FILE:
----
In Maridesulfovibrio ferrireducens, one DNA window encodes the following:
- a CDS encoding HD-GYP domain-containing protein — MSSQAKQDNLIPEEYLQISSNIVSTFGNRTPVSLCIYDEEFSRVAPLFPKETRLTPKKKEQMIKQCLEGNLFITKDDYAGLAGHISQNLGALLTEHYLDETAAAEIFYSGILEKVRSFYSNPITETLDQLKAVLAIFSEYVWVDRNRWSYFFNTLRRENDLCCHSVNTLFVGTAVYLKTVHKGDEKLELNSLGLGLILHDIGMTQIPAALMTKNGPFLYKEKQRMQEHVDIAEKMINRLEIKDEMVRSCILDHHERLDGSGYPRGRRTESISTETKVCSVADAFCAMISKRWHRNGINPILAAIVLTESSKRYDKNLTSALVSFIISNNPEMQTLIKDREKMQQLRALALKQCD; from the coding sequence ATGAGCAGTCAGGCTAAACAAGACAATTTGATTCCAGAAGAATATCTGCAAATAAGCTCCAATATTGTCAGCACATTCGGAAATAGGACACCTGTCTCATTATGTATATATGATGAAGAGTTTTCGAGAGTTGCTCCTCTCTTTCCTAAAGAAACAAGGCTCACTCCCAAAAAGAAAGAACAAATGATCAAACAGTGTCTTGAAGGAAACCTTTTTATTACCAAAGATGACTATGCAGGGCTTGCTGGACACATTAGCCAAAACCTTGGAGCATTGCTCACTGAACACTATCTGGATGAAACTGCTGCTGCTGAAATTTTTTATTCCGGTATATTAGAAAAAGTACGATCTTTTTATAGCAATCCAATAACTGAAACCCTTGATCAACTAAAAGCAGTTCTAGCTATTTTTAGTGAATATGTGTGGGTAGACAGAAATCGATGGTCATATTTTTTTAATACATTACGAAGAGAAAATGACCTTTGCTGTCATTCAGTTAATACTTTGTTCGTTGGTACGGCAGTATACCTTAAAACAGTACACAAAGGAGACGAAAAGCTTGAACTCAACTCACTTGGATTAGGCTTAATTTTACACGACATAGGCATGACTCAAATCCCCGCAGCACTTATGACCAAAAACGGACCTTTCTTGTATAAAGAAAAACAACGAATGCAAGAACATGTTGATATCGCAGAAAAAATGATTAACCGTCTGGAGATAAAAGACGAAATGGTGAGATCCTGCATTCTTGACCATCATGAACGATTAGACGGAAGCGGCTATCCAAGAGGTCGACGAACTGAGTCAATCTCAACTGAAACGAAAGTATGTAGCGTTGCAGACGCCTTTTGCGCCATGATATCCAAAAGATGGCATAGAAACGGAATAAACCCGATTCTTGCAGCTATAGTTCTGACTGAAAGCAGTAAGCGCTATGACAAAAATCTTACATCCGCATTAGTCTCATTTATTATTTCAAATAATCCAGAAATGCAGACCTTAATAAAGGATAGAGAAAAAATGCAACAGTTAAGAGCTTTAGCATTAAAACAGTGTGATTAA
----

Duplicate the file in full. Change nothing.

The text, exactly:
In Maridesulfovibrio ferrireducens, one DNA window encodes the following:
- a CDS encoding HD-GYP domain-containing protein — MSSQAKQDNLIPEEYLQISSNIVSTFGNRTPVSLCIYDEEFSRVAPLFPKETRLTPKKKEQMIKQCLEGNLFITKDDYAGLAGHISQNLGALLTEHYLDETAAAEIFYSGILEKVRSFYSNPITETLDQLKAVLAIFSEYVWVDRNRWSYFFNTLRRENDLCCHSVNTLFVGTAVYLKTVHKGDEKLELNSLGLGLILHDIGMTQIPAALMTKNGPFLYKEKQRMQEHVDIAEKMINRLEIKDEMVRSCILDHHERLDGSGYPRGRRTESISTETKVCSVADAFCAMISKRWHRNGINPILAAIVLTESSKRYDKNLTSALVSFIISNNPEMQTLIKDREKMQQLRALALKQCD; from the coding sequence ATGAGCAGTCAGGCTAAACAAGACAATTTGATTCCAGAAGAATATCTGCAAATAAGCTCCAATATTGTCAGCACATTCGGAAATAGGACACCTGTCTCATTATGTATATATGATGAAGAGTTTTCGAGAGTTGCTCCTCTCTTTCCTAAAGAAACAAGGCTCACTCCCAAAAAGAAAGAACAAATGATCAAACAGTGTCTTGAAGGAAACCTTTTTATTACCAAAGATGACTATGCAGGGCTTGCTGGACACATTAGCCAAAACCTTGGAGCATTGCTCACTGAACACTATCTGGATGAAACTGCTGCTGCTGAAATTTTTTATTCCGGTATATTAGAAAAAGTACGATCTTTTTATAGCAATCCAATAACTGAAACCCTTGATCAACTAAAAGCAGTTCTAGCTATTTTTAGTGAATATGTGTGGGTAGACAGAAATCGATGGTCATATTTTTTTAATACATTACGAAGAGAAAATGACCTTTGCTGTCATTCAGTTAATACTTTGTTCGTTGGTACGGCAGTATACCTTAAAACAGTACACAAAGGAGACGAAAAGCTTGAACTCAACTCACTTGGATTAGGCTTAATTTTACACGACATAGGCATGACTCAAATCCCCGCAGCACTTATGACCAAAAACGGACCTTTCTTGTATAAAGAAAAACAACGAATGCAAGAACATGTTGATATCGCAGAAAAAATGATTAACCGTCTGGAGATAAAAGACGAAATGGTGAGATCCTGCATTCTTGACCATCATGAACGATTAGACGGAAGCGGCTATCCAAGAGGTCGACGAACTGAGTCAATCTCAACTGAAACGAAAGTATGTAGCGTTGCAGACGCCTTTTGCGCCATGATATCCAAAAGATGGCATAGAAACGGAATAAACCCGATTCTTGCAGCTATAGTTCTGACTGAAAGCAGTAAGCGCTATGACAAAAATCTTACATCCGCATTAGTCTCATTTATTATTTCAAATAATCCAGAAATGCAGACCTTAATAAAGGATAGAGAAAAAATGCAACAGTTAAGAGCTTTAGCATTAAAACAGTGTGATTAA